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Desert-WillowChilopsis linearis

  • Northern Red Oak - Quercus rubra
  • Desert Willow
  • Desert Willow
  • Desert Willow
  • Desert Willow
This tree’s name certainly gives you clues to its attributes. It prefers full sun conditions and is extremely drought-tolerant. And while the desert-willow is not actually related to the willow, the tree does resemble it in appearance.

The multi-trunked, well-branched growth habit and thick growth make the desert-willow well suited for a wide screen or tall hedge. Groups can also be planted in a large-scale landscape for a splash of midsummer color.

Hardiness Zones

The desert-willow can be expected to grow in Hardiness Zones 7–9. View Map

Tree Type

This is a flowering tree, typically planted for its profusion of flowers.

Mature Size

The desert-willow grows to a height of 15–25' and a spread of around 10' at maturity.

Growth Speed Medium Growth Rate

This tree grows at a medium rate, with height increases of 13–24" per year.

Sun Preference

Full sun is the ideal condition for this tree, meaning it should get at least six hours of direct, unfiltered sunlight each day.

Soil Preference

The desert-willow grows in acidic, alkaline, loamy, sandy, well-drained and clay soils. It cannot grow in wet or heavy soils but is extremely drought tolerant.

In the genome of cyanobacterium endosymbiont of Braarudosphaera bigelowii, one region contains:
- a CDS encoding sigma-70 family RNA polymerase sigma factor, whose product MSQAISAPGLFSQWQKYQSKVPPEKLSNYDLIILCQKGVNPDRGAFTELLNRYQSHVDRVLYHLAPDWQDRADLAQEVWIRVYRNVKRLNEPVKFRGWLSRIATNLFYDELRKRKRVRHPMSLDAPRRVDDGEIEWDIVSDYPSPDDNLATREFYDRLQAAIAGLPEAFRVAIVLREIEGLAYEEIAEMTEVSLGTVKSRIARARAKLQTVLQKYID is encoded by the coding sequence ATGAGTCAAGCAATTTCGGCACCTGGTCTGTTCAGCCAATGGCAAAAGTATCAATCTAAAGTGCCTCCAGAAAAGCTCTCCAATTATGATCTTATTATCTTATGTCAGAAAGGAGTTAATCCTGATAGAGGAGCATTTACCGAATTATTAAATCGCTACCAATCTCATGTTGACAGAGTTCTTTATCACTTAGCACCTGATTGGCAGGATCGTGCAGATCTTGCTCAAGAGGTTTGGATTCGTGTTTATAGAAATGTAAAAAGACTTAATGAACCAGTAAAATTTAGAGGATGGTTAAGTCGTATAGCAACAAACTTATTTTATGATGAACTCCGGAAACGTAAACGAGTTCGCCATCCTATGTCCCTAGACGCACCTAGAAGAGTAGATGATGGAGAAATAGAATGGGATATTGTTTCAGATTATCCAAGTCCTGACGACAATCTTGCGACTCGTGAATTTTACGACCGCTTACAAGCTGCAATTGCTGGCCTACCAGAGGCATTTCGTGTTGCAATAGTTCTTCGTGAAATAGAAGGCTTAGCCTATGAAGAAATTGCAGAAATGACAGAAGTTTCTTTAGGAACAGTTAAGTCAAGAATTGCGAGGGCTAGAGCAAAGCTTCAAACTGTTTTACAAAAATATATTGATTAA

This tree:
  • Blooms midsummer, producing fragrant, showy pink flowers.
  • Requires little maintenance.
  • Tolerates drought extremely well.
  • Usually develops a multi-trunked form.
  • Has a well-branched habit that forms thick growth, making it useful as a wide screen or tall hedge.
  • Features simple, linear to linear-lanceolate leaves that are blue-green or medium to dark green, turning gold in the fall.
  • Yields 10" seeds pod that persist throughout the winter.
  • Grows in a rounded, spreading or horizontal shape.

Wildlife Value

The seeds of the desert-willow are eaten by wildlife, and the flowers often attract hummingbirds. It can provide a nesting site for desert birds and ground cover for other animals.


The branches of the desert-willow have been used to make thatch roofs. This tree resembles a willow in appearance, but it is not related.